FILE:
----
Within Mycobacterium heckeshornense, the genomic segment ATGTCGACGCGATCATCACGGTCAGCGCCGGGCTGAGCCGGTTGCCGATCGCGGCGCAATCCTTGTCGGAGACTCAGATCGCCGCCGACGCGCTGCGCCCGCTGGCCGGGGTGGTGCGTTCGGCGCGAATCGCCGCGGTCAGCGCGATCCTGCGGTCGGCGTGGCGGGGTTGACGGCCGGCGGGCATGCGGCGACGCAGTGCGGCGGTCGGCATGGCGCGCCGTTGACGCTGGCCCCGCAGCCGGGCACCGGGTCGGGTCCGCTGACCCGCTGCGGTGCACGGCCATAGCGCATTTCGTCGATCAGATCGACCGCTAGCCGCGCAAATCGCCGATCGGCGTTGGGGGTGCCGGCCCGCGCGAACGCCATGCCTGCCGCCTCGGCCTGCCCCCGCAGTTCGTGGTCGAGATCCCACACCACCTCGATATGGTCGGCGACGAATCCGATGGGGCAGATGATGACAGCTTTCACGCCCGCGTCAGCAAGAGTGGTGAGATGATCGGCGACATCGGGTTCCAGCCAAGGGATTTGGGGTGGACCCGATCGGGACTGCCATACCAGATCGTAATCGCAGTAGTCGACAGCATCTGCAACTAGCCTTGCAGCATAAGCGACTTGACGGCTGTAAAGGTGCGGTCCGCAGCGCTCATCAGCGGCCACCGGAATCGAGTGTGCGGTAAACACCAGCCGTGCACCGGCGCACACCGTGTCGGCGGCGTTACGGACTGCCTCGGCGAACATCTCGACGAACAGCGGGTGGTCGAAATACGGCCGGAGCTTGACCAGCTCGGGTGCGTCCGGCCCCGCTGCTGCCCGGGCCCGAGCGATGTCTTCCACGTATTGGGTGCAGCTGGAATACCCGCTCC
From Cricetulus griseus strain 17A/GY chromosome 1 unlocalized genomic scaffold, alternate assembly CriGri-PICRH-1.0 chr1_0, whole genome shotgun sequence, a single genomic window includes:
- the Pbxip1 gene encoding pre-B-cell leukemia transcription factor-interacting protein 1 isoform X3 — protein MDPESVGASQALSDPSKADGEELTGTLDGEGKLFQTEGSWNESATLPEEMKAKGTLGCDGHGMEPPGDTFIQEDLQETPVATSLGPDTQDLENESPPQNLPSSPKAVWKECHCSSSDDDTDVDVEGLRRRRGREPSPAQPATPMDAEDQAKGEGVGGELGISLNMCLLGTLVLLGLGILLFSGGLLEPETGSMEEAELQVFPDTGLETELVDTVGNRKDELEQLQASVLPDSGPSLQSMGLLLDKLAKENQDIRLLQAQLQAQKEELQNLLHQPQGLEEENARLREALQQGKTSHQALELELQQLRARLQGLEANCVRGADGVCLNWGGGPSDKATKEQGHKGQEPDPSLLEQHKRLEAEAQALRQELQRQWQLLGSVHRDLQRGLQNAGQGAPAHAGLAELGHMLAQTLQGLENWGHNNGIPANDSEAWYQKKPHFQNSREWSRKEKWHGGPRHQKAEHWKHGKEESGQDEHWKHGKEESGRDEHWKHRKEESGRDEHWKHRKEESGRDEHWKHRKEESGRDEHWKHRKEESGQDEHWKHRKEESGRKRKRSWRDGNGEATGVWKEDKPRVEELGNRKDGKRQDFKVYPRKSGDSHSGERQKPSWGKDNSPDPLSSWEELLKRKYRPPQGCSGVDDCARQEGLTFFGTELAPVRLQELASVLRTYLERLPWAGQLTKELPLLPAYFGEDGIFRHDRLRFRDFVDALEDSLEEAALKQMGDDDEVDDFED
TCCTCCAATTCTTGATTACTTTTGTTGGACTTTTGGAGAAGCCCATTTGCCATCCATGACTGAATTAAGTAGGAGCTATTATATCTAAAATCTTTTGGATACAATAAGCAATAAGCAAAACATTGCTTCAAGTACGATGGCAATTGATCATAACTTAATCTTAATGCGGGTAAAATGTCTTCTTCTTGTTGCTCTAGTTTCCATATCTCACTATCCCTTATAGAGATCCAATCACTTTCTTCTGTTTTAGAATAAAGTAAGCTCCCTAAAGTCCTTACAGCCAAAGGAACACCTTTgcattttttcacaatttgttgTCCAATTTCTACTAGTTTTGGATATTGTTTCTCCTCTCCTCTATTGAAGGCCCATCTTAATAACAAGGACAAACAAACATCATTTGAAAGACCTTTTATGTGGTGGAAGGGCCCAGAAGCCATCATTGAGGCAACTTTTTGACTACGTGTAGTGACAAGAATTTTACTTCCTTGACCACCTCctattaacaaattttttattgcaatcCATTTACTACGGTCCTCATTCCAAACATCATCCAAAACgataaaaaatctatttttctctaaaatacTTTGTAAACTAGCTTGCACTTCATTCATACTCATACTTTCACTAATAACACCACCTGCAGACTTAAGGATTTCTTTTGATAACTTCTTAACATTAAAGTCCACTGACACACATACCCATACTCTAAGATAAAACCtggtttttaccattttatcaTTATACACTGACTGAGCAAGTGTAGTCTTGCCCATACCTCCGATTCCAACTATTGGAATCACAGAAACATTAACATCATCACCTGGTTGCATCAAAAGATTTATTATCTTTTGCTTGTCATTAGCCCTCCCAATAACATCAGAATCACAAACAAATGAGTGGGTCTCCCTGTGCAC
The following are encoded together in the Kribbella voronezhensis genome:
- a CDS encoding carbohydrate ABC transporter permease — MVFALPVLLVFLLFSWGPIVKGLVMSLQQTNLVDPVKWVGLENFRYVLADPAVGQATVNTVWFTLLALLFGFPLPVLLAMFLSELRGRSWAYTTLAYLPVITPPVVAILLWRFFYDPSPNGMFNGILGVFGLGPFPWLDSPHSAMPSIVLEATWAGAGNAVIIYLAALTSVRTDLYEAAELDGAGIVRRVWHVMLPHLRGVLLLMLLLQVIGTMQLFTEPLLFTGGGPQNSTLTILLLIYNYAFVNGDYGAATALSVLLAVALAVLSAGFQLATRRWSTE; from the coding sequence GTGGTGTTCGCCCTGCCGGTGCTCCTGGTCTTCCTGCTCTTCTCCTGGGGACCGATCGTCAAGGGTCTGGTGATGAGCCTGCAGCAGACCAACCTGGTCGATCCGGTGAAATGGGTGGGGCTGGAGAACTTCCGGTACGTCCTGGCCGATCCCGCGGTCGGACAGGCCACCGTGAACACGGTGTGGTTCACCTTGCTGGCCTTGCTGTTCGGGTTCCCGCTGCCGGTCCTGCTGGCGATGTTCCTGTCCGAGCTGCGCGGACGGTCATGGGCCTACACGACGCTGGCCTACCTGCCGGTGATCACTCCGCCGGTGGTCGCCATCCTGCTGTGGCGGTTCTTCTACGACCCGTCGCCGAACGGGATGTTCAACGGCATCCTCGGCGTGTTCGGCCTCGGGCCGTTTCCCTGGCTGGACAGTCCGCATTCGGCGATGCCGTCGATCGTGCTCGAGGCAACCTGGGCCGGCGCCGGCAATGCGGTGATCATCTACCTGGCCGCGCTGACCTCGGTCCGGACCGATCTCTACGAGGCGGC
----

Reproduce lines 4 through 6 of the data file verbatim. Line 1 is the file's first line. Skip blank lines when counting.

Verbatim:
TCCTCCAATTCTTGATTACTTTTGTTGGACTTTTGGAGAAGCCCATTTGCCATCCATGACTGAATTAAGTAGGAGCTATTATATCTAAAATCTTTTGGATACAATAAGCAATAAGCAAAACATTGCTTCAAGTACGATGGCAATTGATCATAACTTAATCTTAATGCGGGTAAAATGTCTTCTTCTTGTTGCTCTAGTTTCCATATCTCACTATCCCTTATAGAGATCCAATCACTTTCTTCTGTTTTAGAATAAAGTAAGCTCCCTAAAGTCCTTACAGCCAAAGGAACACCTTTgcattttttcacaatttgttgTCCAATTTCTACTAGTTTTGGATATTGTTTCTCCTCTCCTCTATTGAAGGCCCATCTTAATAACAAGGACAAACAAACATCATTTGAAAGACCTTTTATGTGGTGGAAGGGCCCAGAAGCCATCATTGAGGCAACTTTTTGACTACGTGTAGTGACAAGAATTTTACTTCCTTGACCACCTCctattaacaaattttttattgcaatcCATTTACTACGGTCCTCATTCCAAACATCATCCAAAACgataaaaaatctatttttctctaaaatacTTTGTAAACTAGCTTGCACTTCATTCATACTCATACTTTCACTAATAACACCACCTGCAGACTTAAGGATTTCTTTTGATAACTTCTTAACATTAAAGTCCACTGACACACATACCCATACTCTAAGATAAAACCtggtttttaccattttatcaTTATACACTGACTGAGCAAGTGTAGTCTTGCCCATACCTCCGATTCCAACTATTGGAATCACAGAAACATTAACATCATCACCTGGTTGCATCAAAAGATTTATTATCTTTTGCTTGTCATTAGCCCTCCCAATAACATCAGAATCACAAACAAATGAGTGGGTCTCCCTGTGCAC
The following are encoded together in the Kribbella voronezhensis genome:
- a CDS encoding carbohydrate ABC transporter permease — MVFALPVLLVFLLFSWGPIVKGLVMSLQQTNLVDPVKWVGLENFRYVLADPAVGQATVNTVWFTLLALLFGFPLPVLLAMFLSELRGRSWAYTTLAYLPVITPPVVAILLWRFFYDPSPNGMFNGILGVFGLGPFPWLDSPHSAMPSIVLEATWAGAGNAVIIYLAALTSVRTDLYEAAELDGAGIVRRVWHVMLPHLRGVLLLMLLLQVIGTMQLFTEPLLFTGGGPQNSTLTILLLIYNYAFVNGDYGAATALSVLLAVALAVLSAGFQLATRRWSTE; from the coding sequence GTGGTGTTCGCCCTGCCGGTGCTCCTGGTCTTCCTGCTCTTCTCCTGGGGACCGATCGTCAAGGGTCTGGTGATGAGCCTGCAGCAGACCAACCTGGTCGATCCGGTGAAATGGGTGGGGCTGGAGAACTTCCGGTACGTCCTGGCCGATCCCGCGGTCGGACAGGCCACCGTGAACACGGTGTGGTTCACCTTGCTGGCCTTGCTGTTCGGGTTCCCGCTGCCGGTCCTGCTGGCGATGTTCCTGTCCGAGCTGCGCGGACGGTCATGGGCCTACACGACGCTGGCCTACCTGCCGGTGATCACTCCGCCGGTGGTCGCCATCCTGCTGTGGCGGTTCTTCTACGACCCGTCGCCGAACGGGATGTTCAACGGCATCCTCGGCGTGTTCGGCCTCGGGCCGTTTCCCTGGCTGGACAGTCCGCATTCGGCGATGCCGTCGATCGTGCTCGAGGCAACCTGGGCCGGCGCCGGCAATGCGGTGATCATCTACCTGGCCGCGCTGACCTCGGTCCGGACCGATCTCTACGAGGCGGC